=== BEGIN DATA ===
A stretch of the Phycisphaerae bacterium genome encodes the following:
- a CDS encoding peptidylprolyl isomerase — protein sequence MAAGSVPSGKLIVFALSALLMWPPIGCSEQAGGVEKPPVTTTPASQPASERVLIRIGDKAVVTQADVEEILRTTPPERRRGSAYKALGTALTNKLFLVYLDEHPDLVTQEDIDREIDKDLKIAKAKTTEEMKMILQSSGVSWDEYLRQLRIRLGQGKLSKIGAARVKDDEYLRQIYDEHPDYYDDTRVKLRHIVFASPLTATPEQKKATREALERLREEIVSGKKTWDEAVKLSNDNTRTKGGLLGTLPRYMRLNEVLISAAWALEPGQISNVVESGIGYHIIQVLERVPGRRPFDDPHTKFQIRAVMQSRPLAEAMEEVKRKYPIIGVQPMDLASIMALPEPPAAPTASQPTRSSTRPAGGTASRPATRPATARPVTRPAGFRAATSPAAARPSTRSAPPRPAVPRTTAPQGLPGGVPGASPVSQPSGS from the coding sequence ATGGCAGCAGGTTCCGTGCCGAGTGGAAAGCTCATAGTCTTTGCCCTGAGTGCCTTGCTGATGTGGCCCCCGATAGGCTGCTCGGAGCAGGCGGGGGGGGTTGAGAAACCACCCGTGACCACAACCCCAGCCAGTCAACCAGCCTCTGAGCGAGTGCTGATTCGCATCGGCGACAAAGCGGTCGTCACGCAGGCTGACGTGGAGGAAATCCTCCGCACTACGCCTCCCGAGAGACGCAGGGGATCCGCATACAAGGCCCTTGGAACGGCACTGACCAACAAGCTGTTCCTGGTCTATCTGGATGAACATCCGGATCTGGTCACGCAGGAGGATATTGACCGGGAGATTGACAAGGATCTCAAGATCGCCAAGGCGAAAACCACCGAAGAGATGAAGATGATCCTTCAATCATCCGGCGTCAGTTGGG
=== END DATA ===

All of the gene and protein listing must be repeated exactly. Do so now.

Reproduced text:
A stretch of the Phycisphaerae bacterium genome encodes the following:
- a CDS encoding peptidylprolyl isomerase — protein sequence MAAGSVPSGKLIVFALSALLMWPPIGCSEQAGGVEKPPVTTTPASQPASERVLIRIGDKAVVTQADVEEILRTTPPERRRGSAYKALGTALTNKLFLVYLDEHPDLVTQEDIDREIDKDLKIAKAKTTEEMKMILQSSGVSWDEYLRQLRIRLGQGKLSKIGAARVKDDEYLRQIYDEHPDYYDDTRVKLRHIVFASPLTATPEQKKATREALERLREEIVSGKKTWDEAVKLSNDNTRTKGGLLGTLPRYMRLNEVLISAAWALEPGQISNVVESGIGYHIIQVLERVPGRRPFDDPHTKFQIRAVMQSRPLAEAMEEVKRKYPIIGVQPMDLASIMALPEPPAAPTASQPTRSSTRPAGGTASRPATRPATARPVTRPAGFRAATSPAAARPSTRSAPPRPAVPRTTAPQGLPGGVPGASPVSQPSGS from the coding sequence ATGGCAGCAGGTTCCGTGCCGAGTGGAAAGCTCATAGTCTTTGCCCTGAGTGCCTTGCTGATGTGGCCCCCGATAGGCTGCTCGGAGCAGGCGGGGGGGGTTGAGAAACCACCCGTGACCACAACCCCAGCCAGTCAACCAGCCTCTGAGCGAGTGCTGATTCGCATCGGCGACAAAGCGGTCGTCACGCAGGCTGACGTGGAGGAAATCCTCCGCACTACGCCTCCCGAGAGACGCAGGGGATCCGCATACAAGGCCCTTGGAACGGCACTGACCAACAAGCTGTTCCTGGTCTATCTGGATGAACATCCGGATCTGGTCACGCAGGAGGATATTGACCGGGAGATTGACAAGGATCTCAAGATCGCCAAGGCGAAAACCACCGAAGAGATGAAGATGATCCTTCAATCATCCGGCGTCAGTTGGG